Another feeding behaviour unreported in scientific literature was described by ten fishermen: the animal beat the caudal fin against the mangrove roots in order to disperse prey hidden within. According to the fishermen, this behaviour usually takes place at night, although it may occur in the day. We observed this behaviour in situ on one occasion, during the day. One adult beat its caudal fin on mangrove roots and the other three individuals of the group – two adults and one infant – then executed shallow dives in the vicinity. Upon questioning, the fishermen confirmed that our description corresponded to the behaviour they had observed.

The fishermen reported that infants are present throughout the year and that the number of infants in a group is proportional to its size. According to responses by fishermen, the infants are more frequently sighted during specific periods, although they did not know when the greatest number of births occurs. Infants were recorded in eleven of the twelve months of monitoring (except in November). May was the month in which we recorded the highest percentage of infants (Figure 3). There was a positive and significant correlation (rs = 0.870; p = 0.024) between the number of infants and the size of the group.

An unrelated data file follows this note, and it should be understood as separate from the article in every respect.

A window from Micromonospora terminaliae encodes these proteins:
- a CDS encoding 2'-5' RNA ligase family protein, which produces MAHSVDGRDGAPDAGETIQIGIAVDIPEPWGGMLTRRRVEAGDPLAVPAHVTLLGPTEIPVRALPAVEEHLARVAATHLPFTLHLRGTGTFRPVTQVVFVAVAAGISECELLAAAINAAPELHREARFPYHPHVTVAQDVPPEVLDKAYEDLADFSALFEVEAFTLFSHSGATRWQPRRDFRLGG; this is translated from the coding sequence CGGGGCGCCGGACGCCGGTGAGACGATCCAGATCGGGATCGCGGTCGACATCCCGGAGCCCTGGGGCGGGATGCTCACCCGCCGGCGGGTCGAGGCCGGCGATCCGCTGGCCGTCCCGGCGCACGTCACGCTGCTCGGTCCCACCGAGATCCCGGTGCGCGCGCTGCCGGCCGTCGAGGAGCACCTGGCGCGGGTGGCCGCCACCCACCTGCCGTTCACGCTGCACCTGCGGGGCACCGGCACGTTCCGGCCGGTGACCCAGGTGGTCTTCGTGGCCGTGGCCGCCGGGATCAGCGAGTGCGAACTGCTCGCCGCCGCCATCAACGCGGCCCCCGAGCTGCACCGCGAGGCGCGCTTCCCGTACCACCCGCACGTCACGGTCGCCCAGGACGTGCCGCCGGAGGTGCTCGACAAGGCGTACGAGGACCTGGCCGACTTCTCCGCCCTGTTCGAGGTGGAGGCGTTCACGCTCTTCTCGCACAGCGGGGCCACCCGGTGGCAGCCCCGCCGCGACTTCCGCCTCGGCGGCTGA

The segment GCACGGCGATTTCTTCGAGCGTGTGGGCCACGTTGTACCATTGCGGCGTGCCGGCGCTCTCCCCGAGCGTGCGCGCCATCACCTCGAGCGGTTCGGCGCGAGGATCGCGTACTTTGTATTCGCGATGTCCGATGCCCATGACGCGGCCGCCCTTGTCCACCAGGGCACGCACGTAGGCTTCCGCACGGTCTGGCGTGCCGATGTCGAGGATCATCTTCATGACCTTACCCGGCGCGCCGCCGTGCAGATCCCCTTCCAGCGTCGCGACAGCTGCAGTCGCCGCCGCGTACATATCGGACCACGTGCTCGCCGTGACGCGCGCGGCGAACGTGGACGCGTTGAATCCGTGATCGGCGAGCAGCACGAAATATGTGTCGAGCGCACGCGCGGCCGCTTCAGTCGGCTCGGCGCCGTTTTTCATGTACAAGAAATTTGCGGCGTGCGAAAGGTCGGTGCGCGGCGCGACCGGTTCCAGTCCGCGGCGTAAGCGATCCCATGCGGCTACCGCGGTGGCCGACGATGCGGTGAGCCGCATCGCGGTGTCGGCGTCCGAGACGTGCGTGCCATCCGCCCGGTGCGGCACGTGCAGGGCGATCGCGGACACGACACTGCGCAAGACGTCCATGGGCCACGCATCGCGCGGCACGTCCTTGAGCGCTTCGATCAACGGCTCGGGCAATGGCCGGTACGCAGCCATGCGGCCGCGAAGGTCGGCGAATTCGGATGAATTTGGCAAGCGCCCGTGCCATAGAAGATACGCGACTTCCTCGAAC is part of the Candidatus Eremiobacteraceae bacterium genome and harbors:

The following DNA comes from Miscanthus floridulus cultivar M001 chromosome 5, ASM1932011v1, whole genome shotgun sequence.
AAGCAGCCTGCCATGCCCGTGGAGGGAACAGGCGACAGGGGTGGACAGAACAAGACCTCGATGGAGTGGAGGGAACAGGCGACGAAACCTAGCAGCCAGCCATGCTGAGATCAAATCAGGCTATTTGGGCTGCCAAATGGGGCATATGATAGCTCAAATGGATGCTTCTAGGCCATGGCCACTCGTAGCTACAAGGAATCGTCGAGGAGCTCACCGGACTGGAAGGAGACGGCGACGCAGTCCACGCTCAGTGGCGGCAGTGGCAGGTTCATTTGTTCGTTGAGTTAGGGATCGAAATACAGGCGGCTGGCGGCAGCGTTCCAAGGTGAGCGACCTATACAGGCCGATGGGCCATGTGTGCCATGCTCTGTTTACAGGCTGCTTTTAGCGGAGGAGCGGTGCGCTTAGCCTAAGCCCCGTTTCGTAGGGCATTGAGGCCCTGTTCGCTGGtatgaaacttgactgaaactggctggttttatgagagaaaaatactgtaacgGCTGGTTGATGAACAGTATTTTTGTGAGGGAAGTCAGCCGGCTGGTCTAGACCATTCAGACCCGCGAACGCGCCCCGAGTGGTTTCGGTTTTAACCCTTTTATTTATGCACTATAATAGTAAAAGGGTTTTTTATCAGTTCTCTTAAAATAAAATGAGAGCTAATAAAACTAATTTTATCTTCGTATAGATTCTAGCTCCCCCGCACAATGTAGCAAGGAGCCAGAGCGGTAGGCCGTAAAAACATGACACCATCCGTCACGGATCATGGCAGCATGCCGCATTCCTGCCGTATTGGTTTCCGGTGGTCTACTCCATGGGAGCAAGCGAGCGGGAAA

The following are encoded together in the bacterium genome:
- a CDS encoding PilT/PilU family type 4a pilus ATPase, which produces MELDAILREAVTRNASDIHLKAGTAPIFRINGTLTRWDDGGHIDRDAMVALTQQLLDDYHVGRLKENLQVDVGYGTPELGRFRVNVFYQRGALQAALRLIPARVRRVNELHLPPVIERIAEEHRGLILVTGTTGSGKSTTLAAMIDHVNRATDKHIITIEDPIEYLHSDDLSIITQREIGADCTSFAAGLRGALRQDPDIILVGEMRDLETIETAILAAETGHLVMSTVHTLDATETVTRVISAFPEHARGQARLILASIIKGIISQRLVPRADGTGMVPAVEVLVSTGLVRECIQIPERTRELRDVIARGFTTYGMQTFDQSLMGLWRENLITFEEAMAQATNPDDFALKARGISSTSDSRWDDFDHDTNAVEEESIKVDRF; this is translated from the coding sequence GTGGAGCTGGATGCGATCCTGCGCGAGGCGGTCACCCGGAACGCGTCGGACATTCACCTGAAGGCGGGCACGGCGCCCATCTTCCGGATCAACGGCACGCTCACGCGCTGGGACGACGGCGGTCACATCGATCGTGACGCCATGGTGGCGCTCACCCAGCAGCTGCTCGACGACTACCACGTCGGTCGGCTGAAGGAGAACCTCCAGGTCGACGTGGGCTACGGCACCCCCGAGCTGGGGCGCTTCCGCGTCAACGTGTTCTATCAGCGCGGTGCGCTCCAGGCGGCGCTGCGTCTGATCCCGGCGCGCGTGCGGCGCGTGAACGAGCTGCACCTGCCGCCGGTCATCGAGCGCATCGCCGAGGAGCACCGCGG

Figure 3

Number of individuals by age group and percentage of S. guianensis infants observed in Canavieiras between October 2009 and September 2010.

All the fishermen interviewed reported that they had never witnessed sexual behaviour in this species in the region. No events associated with reproduction, such as copulation for example, were recorded in situ.